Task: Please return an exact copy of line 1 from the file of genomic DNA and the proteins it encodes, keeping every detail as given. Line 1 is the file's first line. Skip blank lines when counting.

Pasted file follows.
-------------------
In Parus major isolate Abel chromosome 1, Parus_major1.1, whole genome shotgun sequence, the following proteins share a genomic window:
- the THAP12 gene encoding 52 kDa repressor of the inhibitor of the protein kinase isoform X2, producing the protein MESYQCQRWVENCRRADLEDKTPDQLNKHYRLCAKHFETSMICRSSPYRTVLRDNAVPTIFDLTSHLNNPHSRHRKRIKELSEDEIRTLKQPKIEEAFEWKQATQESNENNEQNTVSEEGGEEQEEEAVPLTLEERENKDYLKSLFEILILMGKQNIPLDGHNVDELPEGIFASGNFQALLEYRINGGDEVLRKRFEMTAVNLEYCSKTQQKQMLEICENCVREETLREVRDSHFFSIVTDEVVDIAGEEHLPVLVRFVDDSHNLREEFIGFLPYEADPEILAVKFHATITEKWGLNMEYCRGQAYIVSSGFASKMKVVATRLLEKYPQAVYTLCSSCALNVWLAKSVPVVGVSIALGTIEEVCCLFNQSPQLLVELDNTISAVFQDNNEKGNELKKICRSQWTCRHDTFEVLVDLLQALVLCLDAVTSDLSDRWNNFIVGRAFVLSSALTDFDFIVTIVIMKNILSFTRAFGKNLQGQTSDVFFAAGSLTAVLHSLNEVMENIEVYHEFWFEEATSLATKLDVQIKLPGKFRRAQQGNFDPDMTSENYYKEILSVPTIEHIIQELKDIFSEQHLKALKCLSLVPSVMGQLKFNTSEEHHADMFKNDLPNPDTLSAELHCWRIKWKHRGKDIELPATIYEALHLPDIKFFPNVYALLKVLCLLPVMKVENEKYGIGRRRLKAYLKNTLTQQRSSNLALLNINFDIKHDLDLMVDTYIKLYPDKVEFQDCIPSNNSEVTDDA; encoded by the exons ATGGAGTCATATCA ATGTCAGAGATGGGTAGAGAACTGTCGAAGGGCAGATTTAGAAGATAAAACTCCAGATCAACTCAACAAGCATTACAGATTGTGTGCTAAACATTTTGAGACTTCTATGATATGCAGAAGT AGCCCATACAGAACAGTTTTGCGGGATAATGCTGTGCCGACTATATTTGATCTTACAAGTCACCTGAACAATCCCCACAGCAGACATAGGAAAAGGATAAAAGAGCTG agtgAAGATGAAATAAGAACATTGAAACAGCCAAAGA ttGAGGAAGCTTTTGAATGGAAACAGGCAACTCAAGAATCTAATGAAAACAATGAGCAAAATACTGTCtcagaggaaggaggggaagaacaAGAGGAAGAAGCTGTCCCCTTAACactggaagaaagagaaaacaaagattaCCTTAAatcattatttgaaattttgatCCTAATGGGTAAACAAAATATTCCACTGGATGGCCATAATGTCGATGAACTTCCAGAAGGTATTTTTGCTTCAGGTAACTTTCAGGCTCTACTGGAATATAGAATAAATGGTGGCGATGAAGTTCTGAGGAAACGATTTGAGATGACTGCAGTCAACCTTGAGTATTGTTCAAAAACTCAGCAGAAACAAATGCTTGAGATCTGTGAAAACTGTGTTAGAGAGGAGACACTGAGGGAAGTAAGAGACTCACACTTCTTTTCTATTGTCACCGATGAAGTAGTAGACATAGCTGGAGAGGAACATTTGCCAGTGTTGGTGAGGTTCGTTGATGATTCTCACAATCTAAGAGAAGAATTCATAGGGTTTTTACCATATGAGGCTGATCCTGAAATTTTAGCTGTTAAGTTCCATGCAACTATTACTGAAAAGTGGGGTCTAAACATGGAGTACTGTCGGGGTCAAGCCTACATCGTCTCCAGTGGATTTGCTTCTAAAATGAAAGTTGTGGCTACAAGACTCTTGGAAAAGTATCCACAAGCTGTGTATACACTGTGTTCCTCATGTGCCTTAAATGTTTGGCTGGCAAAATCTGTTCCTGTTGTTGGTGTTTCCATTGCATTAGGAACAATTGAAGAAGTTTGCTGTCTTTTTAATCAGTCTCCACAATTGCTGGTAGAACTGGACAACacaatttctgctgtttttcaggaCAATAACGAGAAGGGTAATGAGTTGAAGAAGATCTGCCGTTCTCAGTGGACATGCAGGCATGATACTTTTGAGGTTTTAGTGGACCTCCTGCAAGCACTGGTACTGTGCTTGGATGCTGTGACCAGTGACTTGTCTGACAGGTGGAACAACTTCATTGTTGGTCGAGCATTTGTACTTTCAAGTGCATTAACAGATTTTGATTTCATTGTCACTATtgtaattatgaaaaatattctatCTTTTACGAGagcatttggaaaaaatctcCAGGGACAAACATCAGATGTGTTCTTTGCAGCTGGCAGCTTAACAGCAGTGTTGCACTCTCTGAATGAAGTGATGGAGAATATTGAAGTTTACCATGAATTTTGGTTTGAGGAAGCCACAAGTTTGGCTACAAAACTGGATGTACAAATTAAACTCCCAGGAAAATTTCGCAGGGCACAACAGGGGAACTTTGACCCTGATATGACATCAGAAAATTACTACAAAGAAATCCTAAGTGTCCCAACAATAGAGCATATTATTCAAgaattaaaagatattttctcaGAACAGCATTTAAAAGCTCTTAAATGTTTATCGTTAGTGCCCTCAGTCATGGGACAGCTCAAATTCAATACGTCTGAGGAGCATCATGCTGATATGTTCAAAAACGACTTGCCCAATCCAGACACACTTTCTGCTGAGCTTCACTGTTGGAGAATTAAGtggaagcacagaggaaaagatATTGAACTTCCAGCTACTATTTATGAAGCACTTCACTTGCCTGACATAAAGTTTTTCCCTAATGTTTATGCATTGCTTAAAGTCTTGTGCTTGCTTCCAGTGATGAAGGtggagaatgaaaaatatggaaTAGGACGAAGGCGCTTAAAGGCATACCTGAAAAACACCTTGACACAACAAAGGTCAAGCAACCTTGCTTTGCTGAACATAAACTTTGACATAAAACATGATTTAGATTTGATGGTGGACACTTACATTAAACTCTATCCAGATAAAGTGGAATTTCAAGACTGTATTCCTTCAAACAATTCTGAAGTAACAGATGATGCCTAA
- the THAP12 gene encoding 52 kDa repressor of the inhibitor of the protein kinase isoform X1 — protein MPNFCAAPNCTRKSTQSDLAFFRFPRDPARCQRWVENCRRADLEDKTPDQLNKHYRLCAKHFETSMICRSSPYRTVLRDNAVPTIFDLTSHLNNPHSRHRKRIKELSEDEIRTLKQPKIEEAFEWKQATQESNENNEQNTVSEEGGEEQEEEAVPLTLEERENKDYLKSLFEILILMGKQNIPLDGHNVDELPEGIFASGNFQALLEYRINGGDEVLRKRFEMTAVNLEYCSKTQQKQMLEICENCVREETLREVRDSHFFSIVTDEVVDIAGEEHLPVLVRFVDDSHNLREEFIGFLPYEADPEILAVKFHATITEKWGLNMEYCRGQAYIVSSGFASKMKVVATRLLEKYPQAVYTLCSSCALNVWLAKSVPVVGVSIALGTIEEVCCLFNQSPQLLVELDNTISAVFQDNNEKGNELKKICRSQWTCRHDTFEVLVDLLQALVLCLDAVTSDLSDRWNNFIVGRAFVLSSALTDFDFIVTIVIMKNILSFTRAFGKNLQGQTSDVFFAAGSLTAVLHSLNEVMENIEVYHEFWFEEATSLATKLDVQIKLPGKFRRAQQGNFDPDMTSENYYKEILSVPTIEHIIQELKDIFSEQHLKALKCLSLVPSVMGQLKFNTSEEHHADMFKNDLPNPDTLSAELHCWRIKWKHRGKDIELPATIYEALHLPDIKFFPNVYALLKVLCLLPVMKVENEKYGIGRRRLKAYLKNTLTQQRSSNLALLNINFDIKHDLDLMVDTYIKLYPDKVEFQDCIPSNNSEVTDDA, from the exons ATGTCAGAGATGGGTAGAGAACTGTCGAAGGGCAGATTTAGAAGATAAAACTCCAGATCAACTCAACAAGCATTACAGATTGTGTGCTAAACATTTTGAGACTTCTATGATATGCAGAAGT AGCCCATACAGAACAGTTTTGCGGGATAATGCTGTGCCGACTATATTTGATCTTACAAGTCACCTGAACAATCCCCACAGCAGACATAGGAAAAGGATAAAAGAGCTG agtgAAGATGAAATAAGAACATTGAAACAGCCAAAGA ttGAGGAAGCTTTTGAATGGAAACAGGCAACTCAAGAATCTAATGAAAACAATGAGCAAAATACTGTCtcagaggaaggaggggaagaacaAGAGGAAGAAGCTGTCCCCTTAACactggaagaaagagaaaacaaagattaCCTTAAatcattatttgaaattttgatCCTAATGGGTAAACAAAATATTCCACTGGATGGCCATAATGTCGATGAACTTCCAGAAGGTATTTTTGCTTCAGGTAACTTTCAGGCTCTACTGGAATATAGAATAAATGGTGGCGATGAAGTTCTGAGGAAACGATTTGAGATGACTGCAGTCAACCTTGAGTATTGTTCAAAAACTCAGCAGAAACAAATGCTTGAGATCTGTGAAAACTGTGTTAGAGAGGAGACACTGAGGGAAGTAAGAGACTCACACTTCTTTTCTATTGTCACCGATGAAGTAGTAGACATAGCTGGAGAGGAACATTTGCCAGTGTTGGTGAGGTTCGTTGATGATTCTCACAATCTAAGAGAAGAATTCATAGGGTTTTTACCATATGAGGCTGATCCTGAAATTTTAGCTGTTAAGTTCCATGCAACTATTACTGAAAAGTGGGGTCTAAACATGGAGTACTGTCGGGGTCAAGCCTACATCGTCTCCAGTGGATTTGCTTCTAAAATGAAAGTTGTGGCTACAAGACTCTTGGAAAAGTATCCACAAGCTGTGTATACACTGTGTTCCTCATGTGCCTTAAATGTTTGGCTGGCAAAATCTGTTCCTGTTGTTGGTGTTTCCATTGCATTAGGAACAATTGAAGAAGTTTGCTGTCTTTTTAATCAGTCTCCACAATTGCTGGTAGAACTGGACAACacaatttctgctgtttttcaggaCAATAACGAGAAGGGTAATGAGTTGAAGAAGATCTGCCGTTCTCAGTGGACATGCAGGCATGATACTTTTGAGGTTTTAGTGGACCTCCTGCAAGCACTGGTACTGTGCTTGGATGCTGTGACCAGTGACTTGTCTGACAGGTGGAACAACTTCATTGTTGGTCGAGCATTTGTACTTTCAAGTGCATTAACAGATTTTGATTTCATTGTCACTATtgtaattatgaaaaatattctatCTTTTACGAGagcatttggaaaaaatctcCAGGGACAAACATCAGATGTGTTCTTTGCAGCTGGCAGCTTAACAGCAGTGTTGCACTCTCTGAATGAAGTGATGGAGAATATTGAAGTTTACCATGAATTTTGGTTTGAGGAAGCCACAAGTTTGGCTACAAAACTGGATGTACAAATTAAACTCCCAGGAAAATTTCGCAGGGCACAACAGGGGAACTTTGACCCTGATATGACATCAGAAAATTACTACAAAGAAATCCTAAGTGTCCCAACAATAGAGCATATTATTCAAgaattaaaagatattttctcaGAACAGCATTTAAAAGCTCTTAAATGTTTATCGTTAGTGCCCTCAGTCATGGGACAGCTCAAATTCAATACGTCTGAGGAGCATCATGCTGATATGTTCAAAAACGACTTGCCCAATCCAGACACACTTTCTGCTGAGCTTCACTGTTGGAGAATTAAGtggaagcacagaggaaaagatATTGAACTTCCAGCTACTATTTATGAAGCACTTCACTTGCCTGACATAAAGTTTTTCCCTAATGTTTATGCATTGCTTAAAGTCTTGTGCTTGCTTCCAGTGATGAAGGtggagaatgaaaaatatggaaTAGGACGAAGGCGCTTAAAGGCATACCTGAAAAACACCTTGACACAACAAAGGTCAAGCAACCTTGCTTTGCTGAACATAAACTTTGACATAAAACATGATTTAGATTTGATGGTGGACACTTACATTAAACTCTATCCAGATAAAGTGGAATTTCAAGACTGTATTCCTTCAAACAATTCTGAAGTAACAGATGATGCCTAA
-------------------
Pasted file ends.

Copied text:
In Parus major isolate Abel chromosome 1, Parus_major1.1, whole genome shotgun sequence, the following proteins share a genomic window: